Interest incrementally

I was looking at bank accounts and interest rates the other day — such as the Virgin Super page that lists every single fund returning a negative percentage, except for cash and one of the funds available to over-60s. It seems really hard to compare percentage rates, for example if you gain 10% on year, then have a rate of -10% the next year, you’re not actually square, you end up worse off. But to really work it out, you have to multiply it out — “1.10*0.9=0.99, oh I’m down a percent, damn”.

At some point it crossed my mind that working with exponents would be much more sensible — rather than multiplying, you’re just adding which is a lot easier to do in your head, and compounding just falls out naturally, rather than being horribly confusing. So creating a new unit, “i%”, an incremental percentage improvement, where “1 i%” is the same as a 1% return, and “2 i%” is the same as a 1% return on top of a 1% return (ie, 1.01*1.01=1.0201, so 2 i%=2.01%). The formula for going from an i% to a percentage interest rate is straightforward, it’s n i% = 1.01n%. Unfortunately the formula for getting the i% in the first place is more complicated, it’s r% = log(1+r/100)/log(1.01) i%.

Some particular values:

100% = 69.661 i%
(what it takes to double your money)
13% = 12.283 i%
(the low end of current credit card rates)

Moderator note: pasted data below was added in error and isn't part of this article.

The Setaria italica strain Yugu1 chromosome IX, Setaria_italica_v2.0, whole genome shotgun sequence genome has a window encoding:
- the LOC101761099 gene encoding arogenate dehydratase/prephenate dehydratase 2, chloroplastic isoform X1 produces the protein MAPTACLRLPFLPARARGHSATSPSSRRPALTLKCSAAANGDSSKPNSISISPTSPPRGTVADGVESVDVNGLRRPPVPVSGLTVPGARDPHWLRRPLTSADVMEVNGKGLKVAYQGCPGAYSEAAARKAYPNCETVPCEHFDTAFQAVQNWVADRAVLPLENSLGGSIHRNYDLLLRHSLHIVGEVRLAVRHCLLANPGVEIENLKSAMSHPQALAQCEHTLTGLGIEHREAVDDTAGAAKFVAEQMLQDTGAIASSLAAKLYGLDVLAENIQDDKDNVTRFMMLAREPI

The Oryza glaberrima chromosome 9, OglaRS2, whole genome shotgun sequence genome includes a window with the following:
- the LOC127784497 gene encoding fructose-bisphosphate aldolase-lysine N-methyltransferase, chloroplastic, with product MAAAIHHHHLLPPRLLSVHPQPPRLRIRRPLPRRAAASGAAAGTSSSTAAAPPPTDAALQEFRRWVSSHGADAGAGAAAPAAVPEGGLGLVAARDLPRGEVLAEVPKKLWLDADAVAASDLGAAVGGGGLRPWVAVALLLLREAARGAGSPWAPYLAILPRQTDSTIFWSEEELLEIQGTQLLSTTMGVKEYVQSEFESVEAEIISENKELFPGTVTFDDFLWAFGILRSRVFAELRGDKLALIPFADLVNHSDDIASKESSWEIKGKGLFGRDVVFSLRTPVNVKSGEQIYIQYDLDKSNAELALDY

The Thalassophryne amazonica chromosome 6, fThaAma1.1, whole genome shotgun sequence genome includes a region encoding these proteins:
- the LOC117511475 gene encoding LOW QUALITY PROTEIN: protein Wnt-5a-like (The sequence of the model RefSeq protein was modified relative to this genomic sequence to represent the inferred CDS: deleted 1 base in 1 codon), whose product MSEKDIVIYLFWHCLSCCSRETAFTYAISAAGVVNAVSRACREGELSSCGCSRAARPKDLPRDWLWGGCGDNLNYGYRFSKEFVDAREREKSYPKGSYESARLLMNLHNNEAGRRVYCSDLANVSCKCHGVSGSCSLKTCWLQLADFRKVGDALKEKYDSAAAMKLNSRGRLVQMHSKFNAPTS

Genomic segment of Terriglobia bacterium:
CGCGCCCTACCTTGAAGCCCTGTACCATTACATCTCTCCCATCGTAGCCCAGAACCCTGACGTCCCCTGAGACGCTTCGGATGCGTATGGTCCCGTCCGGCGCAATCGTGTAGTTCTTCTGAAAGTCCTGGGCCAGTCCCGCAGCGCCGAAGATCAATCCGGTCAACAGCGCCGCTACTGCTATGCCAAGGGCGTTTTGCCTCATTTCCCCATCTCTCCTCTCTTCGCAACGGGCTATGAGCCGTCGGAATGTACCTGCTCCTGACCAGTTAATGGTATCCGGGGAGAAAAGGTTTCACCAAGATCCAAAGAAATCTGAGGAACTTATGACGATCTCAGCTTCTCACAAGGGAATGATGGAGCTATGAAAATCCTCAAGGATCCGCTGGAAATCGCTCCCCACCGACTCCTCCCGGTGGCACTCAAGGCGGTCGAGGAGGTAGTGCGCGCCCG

6% = 5.856 i%
(current savings interest rate, if you’re lucky)
5.25% = 5.142 i%
(current Reserve Bank policy rate)
0% = 0 i%
(what happens if you don’t get anything)
-0.9901% = -1 i%
(the negative interest rate that exactly cancels out a prior 1% profit)
-13.36% = -14.412 i%
(12 month performance on Virgin’s 100% growth agressive fund)
-50% = -69.661 i%
(what it takes to halve your money)

That, to me, seems like it makes comparisons a lot easier. If you’re getting a flat interest rate of 5% is it better or worse to change to a 2.4% interest rate compounded twice? 5%=4.903i%, 2.4%=2.383i%. Double the latter because you get it twice, and you’re at 4.766i%, which is worse off. 2.5% on the other hand would be 2.482i% which doubles to 4.964i%. If you get 6% for three years, then -13.36%, what’s that cumulatively? 5.856 + 5.856 + 5.856 – 14.412 = 3.156 i% (or a 3.19% improvement). What’s that as an annual rate over four years? 3.156 / 4 = 0.789 i% (or a 0.788% pa average). If you want to work out how long it’ll take you to double your money at 6% interest per annum? 69.661/5.856 = 11.9 years.

Anyway, that seemed like an interesting (and better) way of comparing things to me than what people usually put up with, YMMV.


  1. Why not just use straight logs of the multiplier and skip the percent?

    Percentages seem like a bad idea anyway. They do nothing that can’t be done another way and just serve to confuse people.

  2. aj says:

    It’s just a scaling factor — if you had it as log(x) and e^x, a 1% rate would be a rate of 0.00995…, doubling your money would be a rate of 0.693…, etc, which just seems unnecessarily awkward to me.

    Doing it with base 2 might work okay, doubling your money is then a rate of 1, and a 1% rate is 0.0143…, with the formulas being log(x)/log(2) and 2^x.

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